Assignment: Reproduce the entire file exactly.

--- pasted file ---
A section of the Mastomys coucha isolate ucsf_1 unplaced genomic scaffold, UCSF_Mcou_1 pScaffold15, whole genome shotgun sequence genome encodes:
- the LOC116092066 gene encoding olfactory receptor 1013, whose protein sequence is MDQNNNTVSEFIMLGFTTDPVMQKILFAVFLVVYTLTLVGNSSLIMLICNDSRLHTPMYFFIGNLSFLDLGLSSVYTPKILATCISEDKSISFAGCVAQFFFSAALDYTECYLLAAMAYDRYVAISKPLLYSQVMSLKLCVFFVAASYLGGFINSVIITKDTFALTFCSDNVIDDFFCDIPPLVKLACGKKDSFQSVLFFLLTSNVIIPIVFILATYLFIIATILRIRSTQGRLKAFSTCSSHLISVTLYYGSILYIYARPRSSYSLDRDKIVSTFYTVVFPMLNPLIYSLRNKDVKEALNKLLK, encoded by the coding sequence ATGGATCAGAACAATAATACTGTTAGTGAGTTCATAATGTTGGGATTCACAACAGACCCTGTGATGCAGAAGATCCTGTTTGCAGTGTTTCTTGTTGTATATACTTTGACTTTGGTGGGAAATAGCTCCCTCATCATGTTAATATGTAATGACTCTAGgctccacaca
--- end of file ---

A section of the Mastomys coucha isolate ucsf_1 unplaced genomic scaffold, UCSF_Mcou_1 pScaffold15, whole genome shotgun sequence genome encodes:
- the LOC116092066 gene encoding olfactory receptor 1013, whose protein sequence is MDQNNNTVSEFIMLGFTTDPVMQKILFAVFLVVYTLTLVGNSSLIMLICNDSRLHTPMYFFIGNLSFLDLGLSSVYTPKILATCISEDKSISFAGCVAQFFFSAALDYTECYLLAAMAYDRYVAISKPLLYSQVMSLKLCVFFVAASYLGGFINSVIITKDTFALTFCSDNVIDDFFCDIPPLVKLACGKKDSFQSVLFFLLTSNVIIPIVFILATYLFIIATILRIRSTQGRLKAFSTCSSHLISVTLYYGSILYIYARPRSSYSLDRDKIVSTFYTVVFPMLNPLIYSLRNKDVKEALNKLLK, encoded by the coding sequence ATGGATCAGAACAATAATACTGTTAGTGAGTTCATAATGTTGGGATTCACAACAGACCCTGTGATGCAGAAGATCCTGTTTGCAGTGTTTCTTGTTGTATATACTTTGACTTTGGTGGGAAATAGCTCCCTCATCATGTTAATATGTAATGACTCTAGgctccacaca